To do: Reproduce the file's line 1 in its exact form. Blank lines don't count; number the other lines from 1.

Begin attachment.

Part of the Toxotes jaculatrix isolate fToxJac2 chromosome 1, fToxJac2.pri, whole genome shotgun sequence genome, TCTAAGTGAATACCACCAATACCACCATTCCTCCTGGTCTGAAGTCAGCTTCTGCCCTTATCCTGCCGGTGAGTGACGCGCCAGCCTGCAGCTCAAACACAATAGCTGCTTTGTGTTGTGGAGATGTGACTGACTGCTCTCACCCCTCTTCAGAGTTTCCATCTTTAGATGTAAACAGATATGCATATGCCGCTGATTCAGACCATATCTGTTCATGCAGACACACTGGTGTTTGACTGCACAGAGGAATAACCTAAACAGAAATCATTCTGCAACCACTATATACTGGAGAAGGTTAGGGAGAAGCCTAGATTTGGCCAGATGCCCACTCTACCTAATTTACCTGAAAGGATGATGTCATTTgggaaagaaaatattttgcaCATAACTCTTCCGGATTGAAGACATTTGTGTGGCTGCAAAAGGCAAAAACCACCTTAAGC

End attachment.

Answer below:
Part of the Toxotes jaculatrix isolate fToxJac2 chromosome 1, fToxJac2.pri, whole genome shotgun sequence genome, TCTAAGTGAATACCACCAATACCACCATTCCTCCTGGTCTGAAGTCAGCTTCTGCCCTTATCCTGCCGGTGAGTGACGCGCCAGCCTGCAGCTCAAACACAATAGCTGCTTTGTGTTGTGGAGATGTGACTGACTGCTCTCACCCCTCTTCAGAGTTTCCATCTTTAGATGTAAACAGATATGCATATGCCGCTGATTCAGACCATATCTGTTCATGCAGACACACTGGTGTTTGACTGCACAGAGGAATAACCTAAACAGAAATCATTCTGCAACCACTATATACTGGAGAAGGTTAGGGAGAAGCCTAGATTTGGCCAGATGCCCACTCTACCTAATTTACCTGAAAGGATGATGTCATTTgggaaagaaaatattttgcaCATAACTCTTCCGGATTGAAGACATTTGTGTGGCTGCAAAAGGCAAAAACCACCTTAAGC